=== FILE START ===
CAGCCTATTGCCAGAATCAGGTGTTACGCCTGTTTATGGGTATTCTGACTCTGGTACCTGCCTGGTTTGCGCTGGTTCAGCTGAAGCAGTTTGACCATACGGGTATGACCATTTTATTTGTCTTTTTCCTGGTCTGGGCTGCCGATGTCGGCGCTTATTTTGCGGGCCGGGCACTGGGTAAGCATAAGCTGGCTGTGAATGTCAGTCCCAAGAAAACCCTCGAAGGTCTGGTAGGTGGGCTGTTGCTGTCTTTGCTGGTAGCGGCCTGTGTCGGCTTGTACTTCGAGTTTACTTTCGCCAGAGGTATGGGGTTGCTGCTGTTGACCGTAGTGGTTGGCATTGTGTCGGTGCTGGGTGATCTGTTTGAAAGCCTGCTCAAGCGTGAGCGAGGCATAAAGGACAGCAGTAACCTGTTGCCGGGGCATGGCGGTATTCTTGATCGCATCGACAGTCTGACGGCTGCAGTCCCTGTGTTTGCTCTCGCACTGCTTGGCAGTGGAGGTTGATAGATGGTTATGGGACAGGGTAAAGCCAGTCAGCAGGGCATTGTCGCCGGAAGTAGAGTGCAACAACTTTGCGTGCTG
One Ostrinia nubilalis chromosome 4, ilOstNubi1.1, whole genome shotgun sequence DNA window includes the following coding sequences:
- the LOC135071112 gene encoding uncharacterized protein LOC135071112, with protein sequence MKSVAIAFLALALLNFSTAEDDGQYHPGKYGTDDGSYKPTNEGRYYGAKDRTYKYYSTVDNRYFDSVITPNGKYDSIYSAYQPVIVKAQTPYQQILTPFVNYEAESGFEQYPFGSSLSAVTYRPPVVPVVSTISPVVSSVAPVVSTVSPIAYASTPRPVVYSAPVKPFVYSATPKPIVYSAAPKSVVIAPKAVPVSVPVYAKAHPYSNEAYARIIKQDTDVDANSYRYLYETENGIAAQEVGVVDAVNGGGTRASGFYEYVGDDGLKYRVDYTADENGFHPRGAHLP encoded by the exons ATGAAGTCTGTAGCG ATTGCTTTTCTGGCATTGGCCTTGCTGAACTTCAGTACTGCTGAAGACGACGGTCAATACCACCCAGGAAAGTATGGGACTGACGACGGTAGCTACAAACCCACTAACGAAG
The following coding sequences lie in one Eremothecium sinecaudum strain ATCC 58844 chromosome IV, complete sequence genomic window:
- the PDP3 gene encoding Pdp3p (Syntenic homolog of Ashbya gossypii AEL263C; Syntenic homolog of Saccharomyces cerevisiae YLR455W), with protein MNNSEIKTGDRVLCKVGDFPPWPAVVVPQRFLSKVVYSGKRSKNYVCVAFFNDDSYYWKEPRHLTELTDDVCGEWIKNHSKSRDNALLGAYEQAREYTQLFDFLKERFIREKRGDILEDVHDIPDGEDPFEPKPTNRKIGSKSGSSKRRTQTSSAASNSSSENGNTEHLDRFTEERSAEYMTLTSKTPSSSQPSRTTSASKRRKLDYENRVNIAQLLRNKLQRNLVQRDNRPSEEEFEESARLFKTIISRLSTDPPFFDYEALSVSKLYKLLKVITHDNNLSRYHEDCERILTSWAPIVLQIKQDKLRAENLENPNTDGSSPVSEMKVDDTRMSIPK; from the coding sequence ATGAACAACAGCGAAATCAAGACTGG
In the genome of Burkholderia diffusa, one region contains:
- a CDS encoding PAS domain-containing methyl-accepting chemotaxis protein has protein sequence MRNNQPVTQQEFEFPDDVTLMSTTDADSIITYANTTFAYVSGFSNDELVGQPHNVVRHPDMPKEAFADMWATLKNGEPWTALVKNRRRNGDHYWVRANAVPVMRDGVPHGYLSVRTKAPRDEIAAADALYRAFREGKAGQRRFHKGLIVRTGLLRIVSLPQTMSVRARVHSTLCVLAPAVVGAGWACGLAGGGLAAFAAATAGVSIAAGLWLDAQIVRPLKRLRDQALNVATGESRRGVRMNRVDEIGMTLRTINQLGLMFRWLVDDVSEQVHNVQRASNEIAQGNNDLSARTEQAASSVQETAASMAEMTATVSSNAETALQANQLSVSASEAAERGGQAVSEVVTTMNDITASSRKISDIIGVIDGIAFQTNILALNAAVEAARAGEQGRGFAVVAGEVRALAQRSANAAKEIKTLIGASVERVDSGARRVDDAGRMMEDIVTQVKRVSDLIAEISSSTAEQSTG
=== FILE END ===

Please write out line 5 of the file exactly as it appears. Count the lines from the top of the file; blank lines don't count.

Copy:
- the PDP3 gene encoding Pdp3p (Syntenic homolog of Ashbya gossypii AEL263C; Syntenic homolog of Saccharomyces cerevisiae YLR455W), with protein MNNSEIKTGDRVLCKVGDFPPWPAVVVPQRFLSKVVYSGKRSKNYVCVAFFNDDSYYWKEPRHLTELTDDVCGEWIKNHSKSRDNALLGAYEQAREYTQLFDFLKERFIREKRGDILEDVHDIPDGEDPFEPKPTNRKIGSKSGSSKRRTQTSSAASNSSSENGNTEHLDRFTEERSAEYMTLTSKTPSSSQPSRTTSASKRRKLDYENRVNIAQLLRNKLQRNLVQRDNRPSEEEFEESARLFKTIISRLSTDPPFFDYEALSVSKLYKLLKVITHDNNLSRYHEDCERILTSWAPIVLQIKQDKLRAENLENPNTDGSSPVSEMKVDDTRMSIPK; from the coding sequence ATGAACAACAGCGAAATCAAGACTGG